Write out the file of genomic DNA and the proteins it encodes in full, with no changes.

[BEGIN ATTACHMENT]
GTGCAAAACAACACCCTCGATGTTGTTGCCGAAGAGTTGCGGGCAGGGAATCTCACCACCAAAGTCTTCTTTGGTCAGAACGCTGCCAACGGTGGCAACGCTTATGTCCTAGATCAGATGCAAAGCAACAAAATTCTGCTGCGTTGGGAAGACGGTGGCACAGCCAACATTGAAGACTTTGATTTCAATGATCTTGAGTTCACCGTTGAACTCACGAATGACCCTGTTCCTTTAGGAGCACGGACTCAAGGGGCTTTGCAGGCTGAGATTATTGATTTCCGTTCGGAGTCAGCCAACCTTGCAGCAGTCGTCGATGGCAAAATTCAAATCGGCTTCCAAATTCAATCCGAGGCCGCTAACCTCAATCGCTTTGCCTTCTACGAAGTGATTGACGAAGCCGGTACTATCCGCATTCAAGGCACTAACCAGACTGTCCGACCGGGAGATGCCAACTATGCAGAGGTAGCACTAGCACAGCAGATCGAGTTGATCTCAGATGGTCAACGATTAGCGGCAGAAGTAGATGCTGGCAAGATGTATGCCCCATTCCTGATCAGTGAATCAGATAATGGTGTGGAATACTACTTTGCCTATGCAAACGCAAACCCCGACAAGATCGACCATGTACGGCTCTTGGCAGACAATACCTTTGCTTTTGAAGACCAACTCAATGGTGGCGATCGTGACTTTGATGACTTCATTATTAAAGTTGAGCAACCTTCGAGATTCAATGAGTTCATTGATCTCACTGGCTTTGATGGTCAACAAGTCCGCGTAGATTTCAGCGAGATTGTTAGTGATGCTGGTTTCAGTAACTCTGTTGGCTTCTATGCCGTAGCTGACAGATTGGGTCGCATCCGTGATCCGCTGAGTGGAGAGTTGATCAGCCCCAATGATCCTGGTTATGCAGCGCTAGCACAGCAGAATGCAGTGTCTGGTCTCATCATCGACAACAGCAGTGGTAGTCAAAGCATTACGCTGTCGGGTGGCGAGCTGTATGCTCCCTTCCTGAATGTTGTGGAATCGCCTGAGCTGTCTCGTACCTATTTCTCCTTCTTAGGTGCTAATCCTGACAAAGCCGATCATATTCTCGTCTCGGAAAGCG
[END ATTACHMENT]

GTGCAAAACAACACCCTCGATGTTGTTGCCGAAGAGTTGCGGGCAGGGAATCTCACCACCAAAGTCTTCTTTGGTCAGAACGCTGCCAACGGTGGCAACGCTTATGTCCTAGATCAGATGCAAAGCAACAAAATTCTGCTGCGTTGGGAAGACGGTGGCACAGCCAACATTGAAGACTTTGATTTCAATGATCTTGAGTTCACCGTTGAACTCACGAATGACCCTGTTCCTTTAGGAGCACGGACTCAAGGGGCTTTGCAGGCTGAGATTATTGATTTCCGTTCGGAGTCAGCCAACCTTGCAGCAGTCGTCGATGGCAAAATTCAAATCGGCTTCCAAATTCAATCCGAGGCCGCTAACCTCAATCGCTTTGCCTTCTACGAAGTGATTGACGAAGCCGGTACTATCCGCATTCAAGGCACTAACCAGACTGTCCGACCGGGAGATGCCAACTATGCAGAGGTAGCACTAGCACAGCAGATCGAGTTGATCTCAGATGGTCAACGATTAGCGGCAGAAGTAGATGCTGGCAAGATGTATGCCCCATTCCTGATCAGTGAATCAGATAATGGTGTGGAATACTACTTTGCCTATGCAAACGCAAACCCCGACAAGATCGACCATGTACGGCTCTTGGCAGACAATACCTTTGCTTTTGAAGACCAACTCAATGGTGGCGATCGTGACTTTGATGACTTCATTATTAAAGTTGAGCAACCTTCGAGATTCAATGAGTTCATTGATCTCACTGGCTTTGATGGTCAACAAGTCCGCGTAGATTTCAGCGAGATTGTTAGTGATGCTGGTTTCAGTAACTCTGTTGGCTTCTATGCCGTAGCTGACAGATTGGGTCGCATCCGTGATCCGCTGAGTGGAGAGTTGATCAGCCCCAATGATCCTGGTTATGCAGCGCTAGCACAGCAGAATGCAGTGTCTGGTCTCATCATCGACAACAGCAGTGGTAGTCAAAGCATTACGCTGTCGGGTGGCGAGCTGTATGCTCCCTTCCTGAATGTTGTGGAATCGCCTGAGCTGTCTCGTACCTATTTCTCCTTCTTAGGTGCTAATCCTGACAAAGCCGATCATATTCTCGTCTCGGAAAGCG